- Over a two year period from 2016 through 2017, 741 federal patent litigation cases were filed related to Food and Drug Administration Paragraph IV pharmaceutical Abbreviated New Drug Applications and 196 Patent Trial and Appeal Board petitions involving Orange Book patents, a new report from LexisNexis company Lex Machina said. During that same period, 843 ANDA cases and 246 patent board pharmaceutical trials were completed.
- The districts of Delaware and New Jersey remain the top courts where companies file such suits. District court ANDA case filings were up 30% during the period, but still lower than the 2015 high of 475 cases.
- The most litigated cases in the 2016-2017 time period were for Biogen's multiple sclerosis drug Tecfidera, Bristol-Myers Squibb and Pfizer's anticoagulant Eliquis and Amgen's hyperthyroidism drug Sensipar.
The litigation reflects the ongoing struggle between branded drugmakers and their counterparts aiming to bring generic copies forward.
FDA Commissioner Scott Gottlieb has made a point over the last year to push more generics, complex generics and biosimilars through the regulatory framework to create more market competition, with the hope of lowering drug costs.
"[T]he balance between innovation and access is also the foundation of Hatch-Waxman and the FDA’s generic drug program. This is where FDA’s efforts come into play," said Gottlieb during a keynote address on May 3 at the 2018 Food and Drug Law Institute Annual Conference.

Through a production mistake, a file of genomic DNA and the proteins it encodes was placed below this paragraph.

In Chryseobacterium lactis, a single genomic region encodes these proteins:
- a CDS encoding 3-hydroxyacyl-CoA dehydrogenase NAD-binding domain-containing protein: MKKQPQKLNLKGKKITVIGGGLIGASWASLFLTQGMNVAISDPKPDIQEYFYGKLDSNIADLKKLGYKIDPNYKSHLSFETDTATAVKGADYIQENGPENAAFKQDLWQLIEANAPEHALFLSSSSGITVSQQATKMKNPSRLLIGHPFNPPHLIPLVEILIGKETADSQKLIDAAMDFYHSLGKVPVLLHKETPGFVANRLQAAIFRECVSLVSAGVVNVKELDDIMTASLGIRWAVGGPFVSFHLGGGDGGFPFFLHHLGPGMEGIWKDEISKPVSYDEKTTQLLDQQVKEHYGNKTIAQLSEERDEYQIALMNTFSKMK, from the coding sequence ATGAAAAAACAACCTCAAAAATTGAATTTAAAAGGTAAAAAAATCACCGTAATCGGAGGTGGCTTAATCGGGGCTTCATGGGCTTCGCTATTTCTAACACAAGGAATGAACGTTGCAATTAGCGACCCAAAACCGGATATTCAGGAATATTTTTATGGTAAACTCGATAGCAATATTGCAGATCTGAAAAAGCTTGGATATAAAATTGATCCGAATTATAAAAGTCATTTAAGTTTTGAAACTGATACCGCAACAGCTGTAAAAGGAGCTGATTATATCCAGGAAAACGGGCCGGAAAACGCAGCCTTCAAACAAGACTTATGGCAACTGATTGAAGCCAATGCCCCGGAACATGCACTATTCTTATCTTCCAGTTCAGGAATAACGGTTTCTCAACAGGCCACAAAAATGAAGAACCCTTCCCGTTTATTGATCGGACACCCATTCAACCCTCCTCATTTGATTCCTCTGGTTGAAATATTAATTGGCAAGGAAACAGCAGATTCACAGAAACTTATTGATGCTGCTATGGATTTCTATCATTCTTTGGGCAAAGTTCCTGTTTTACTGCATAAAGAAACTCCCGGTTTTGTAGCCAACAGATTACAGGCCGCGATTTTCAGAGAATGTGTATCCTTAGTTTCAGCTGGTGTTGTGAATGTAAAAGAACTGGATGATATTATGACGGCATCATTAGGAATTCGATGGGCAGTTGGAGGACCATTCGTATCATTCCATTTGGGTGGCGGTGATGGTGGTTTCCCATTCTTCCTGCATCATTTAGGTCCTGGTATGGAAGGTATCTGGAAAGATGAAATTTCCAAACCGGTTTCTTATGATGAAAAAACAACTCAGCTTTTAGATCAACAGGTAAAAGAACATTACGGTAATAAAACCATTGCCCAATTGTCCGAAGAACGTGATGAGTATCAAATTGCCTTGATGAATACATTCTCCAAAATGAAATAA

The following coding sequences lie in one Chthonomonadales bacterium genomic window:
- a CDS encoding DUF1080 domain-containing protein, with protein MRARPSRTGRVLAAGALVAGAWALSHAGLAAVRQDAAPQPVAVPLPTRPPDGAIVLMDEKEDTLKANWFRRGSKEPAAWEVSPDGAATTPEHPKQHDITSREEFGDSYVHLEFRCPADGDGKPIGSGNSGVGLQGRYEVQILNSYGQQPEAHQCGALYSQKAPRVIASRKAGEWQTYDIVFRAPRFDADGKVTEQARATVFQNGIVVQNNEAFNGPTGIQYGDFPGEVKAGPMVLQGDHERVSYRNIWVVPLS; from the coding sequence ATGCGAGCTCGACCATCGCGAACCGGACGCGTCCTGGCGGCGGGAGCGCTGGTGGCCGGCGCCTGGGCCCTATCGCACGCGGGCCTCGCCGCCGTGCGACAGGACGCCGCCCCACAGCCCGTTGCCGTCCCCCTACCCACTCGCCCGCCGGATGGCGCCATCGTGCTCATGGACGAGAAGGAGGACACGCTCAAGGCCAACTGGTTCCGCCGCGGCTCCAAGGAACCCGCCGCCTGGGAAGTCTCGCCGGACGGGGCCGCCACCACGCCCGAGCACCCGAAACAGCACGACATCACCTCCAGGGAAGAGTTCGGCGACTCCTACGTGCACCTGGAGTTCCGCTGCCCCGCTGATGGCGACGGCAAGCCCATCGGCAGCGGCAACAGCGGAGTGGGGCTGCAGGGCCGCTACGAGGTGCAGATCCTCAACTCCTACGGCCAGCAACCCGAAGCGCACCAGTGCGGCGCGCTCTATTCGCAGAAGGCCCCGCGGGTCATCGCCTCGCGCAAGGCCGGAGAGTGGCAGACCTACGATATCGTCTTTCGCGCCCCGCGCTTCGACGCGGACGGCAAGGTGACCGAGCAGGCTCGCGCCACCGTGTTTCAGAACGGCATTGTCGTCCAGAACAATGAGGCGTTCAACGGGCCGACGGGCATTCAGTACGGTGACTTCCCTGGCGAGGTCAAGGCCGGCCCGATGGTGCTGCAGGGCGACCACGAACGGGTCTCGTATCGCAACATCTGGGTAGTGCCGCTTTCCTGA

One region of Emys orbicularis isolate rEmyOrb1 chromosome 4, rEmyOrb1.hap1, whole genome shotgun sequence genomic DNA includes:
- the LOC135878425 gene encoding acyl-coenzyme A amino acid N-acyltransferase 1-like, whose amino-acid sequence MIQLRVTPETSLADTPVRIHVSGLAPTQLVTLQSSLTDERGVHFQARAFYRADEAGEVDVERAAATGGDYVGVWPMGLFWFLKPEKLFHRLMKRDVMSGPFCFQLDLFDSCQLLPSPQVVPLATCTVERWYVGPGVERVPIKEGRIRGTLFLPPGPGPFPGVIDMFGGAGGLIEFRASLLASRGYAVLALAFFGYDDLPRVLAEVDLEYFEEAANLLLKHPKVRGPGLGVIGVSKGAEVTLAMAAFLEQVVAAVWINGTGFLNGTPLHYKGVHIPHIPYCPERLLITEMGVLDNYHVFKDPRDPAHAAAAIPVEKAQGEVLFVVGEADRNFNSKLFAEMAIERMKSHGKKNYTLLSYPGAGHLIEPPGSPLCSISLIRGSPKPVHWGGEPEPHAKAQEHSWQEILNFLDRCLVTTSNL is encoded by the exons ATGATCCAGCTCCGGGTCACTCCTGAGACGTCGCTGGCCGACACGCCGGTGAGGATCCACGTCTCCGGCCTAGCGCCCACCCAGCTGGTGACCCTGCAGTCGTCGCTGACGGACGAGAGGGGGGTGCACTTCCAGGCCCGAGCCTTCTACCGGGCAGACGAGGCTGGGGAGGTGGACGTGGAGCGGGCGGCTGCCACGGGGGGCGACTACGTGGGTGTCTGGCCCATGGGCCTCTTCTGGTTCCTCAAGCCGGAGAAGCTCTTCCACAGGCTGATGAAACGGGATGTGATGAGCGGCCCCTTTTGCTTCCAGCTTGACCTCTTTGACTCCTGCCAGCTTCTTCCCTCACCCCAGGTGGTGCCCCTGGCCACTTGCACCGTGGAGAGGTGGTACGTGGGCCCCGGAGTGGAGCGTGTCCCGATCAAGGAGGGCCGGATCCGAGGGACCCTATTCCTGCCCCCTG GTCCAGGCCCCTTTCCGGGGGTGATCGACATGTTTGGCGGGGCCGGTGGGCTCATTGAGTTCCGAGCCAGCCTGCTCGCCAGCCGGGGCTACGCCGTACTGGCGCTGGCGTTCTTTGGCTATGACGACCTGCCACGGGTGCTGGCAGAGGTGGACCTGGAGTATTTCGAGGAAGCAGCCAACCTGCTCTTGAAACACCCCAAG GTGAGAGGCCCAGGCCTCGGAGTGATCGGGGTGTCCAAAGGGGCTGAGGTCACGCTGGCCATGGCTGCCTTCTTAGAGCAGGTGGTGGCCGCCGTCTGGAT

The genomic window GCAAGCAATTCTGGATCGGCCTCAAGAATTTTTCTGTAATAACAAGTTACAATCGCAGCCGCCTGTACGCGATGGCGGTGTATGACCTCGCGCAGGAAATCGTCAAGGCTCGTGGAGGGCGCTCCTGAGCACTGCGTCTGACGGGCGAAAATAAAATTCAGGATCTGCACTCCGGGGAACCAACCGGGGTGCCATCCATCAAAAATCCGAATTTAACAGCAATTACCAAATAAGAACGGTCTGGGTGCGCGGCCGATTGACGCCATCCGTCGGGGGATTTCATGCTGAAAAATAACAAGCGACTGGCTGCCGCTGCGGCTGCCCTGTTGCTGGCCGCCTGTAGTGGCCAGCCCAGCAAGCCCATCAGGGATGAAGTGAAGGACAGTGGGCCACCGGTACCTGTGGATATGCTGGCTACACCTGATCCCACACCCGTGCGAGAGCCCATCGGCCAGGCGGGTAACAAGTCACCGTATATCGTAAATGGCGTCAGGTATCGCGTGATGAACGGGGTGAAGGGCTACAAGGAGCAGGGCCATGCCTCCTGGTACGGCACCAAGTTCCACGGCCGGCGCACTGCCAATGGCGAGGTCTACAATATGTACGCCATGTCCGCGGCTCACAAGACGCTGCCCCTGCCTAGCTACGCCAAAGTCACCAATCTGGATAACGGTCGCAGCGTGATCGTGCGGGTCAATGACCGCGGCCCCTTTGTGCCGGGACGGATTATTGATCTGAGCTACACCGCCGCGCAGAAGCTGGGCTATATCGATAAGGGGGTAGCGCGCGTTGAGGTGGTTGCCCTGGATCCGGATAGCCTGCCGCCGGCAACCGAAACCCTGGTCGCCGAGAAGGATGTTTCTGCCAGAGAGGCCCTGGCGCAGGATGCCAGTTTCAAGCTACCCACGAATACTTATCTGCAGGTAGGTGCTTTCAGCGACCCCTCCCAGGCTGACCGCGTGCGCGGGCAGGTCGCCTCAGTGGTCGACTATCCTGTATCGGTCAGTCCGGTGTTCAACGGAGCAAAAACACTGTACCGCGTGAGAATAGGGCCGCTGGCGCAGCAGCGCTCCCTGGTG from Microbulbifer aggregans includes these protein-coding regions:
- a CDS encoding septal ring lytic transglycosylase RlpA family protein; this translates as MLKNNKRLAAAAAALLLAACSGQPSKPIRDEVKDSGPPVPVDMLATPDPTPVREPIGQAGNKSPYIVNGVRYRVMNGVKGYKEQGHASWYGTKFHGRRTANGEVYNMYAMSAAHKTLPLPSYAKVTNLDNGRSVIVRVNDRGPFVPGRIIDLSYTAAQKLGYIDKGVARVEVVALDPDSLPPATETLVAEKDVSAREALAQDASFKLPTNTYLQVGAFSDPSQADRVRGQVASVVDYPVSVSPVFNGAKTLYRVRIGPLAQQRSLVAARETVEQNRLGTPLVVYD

"Incentives to innovate, such as patents and statutory exclusivities, are balanced against abbreviated pathways for follow-on products that can enter the market once the innovator’s period of lawful monopoly no longer blocks approval. This is true for small molecules and biologics. Last year, nearly 90 percent of all prescriptions in the U.S. were filled with lower cost, generic drugs," he added.
ANDA filers are required to inform the branded drugmaker of their intent to bring a copycat drug to market. Then, the originating company has 45 days to file a lawsuit that could keep the generic off the market for an added 30 months. These trials can be costly and time-consuming. According to the report, it took more than four years, on average, for the majority of cases heard in the districts of Delaware and New Jersey to be terminated.
Yet, more than 50% of these cases end in settlements, with the report pointing out that claimants more often came out on top.
Eli Lilly, Pfizer, Sanofi, Allergan and Bristol-Myers Squibb led the list of most cases as plaintiffs over the two-year period, while Teva Pharmaceuticals, Mylan Pharmaceuticals, Apotex, Aurobindo and Zydus Pharmaceuticals were most often the defendants.